FIG. 4 is a flowchart showing testing of a bladed server in accordance with a further embodiment of the invention. At 405, a signal is received at a testing blade coupled to the bladed server. The signal is indicative of a desired power supply voltage that is different than a nominal power supply voltage of the bladed server. The testing blade is adapted to provide a control signal to a power supply of the bladed server indicative of any desire to modify the output voltage of the power supply.
Additional signals may be received at the testing blade for indicating multiple desired power supply voltages, thus permitting the testing of a range of desired power supply voltages. The multiple signals may each represent discrete values of the desired power supply voltages. For another embodiment, the multiple signals may be indicative of an initial value for the desired power supply voltage, an end value for the desired power supply voltage and incremental changes in the desired power supply voltage between the initial value and the end value.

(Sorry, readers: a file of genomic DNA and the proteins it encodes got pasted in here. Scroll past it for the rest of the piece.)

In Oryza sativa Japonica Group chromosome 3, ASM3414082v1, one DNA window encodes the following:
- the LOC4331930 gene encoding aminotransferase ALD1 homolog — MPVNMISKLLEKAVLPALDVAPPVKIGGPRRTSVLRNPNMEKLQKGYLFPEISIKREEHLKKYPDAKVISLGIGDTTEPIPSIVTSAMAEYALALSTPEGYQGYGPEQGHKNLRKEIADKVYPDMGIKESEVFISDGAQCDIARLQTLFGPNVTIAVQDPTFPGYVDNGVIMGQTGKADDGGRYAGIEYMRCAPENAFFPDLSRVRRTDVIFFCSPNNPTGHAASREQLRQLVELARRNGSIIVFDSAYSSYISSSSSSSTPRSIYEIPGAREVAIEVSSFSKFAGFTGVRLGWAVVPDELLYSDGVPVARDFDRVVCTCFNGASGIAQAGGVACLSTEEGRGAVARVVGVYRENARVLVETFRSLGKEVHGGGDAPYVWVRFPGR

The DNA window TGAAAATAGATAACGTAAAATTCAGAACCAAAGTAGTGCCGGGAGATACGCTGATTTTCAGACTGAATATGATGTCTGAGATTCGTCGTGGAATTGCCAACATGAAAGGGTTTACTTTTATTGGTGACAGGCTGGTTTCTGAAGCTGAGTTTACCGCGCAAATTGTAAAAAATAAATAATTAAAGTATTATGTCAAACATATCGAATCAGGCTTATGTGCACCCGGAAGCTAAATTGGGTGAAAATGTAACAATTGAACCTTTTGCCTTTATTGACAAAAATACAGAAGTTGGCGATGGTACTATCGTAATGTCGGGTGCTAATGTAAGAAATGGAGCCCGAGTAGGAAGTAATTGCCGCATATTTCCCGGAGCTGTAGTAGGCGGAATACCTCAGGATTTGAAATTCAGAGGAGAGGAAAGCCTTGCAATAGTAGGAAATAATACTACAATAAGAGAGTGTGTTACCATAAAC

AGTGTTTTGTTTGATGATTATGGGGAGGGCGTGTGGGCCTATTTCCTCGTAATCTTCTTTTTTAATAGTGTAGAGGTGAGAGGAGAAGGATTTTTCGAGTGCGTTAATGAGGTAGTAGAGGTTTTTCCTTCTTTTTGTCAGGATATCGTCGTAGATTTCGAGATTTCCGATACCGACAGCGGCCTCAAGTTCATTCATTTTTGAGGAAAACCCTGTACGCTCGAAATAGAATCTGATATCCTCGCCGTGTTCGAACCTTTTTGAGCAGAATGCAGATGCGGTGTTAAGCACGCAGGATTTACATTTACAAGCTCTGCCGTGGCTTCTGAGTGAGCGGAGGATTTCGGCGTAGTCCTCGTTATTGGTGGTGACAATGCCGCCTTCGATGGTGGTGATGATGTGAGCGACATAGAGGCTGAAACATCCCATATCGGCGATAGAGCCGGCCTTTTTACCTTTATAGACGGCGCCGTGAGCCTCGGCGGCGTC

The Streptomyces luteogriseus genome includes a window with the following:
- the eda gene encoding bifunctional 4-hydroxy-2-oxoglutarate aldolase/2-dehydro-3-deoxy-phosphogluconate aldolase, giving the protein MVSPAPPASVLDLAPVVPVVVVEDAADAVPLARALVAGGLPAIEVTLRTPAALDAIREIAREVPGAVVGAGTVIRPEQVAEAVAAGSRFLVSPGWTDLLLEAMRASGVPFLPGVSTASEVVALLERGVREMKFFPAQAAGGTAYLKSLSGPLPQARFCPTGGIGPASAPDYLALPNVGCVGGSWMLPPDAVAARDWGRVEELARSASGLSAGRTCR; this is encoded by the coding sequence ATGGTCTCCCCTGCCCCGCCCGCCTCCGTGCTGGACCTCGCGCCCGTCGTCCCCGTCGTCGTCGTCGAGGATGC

At 410, the actual power supply voltage of the bladed server's power supply is sensed. The sensed power supply voltage is compared to a desired power supply voltage at 415. As noted previously, comparing of the sensed power supply voltage to the desired power supply voltage can be performed by a variety of comparison circuits and can include comparison of analog to analog values or digital to digital values. At 420, a signal adapted to control the power supply in response to the comparison of the sensed power supply voltage to the desired power supply voltage is generated. Circuits for control signal generation can vary depending upon the desired type and range of control signal appropriate to the adjustable power supply. The method of FIG. 4 may be repeated variety of desired power supply voltages or multiple power supplies of the bladed server.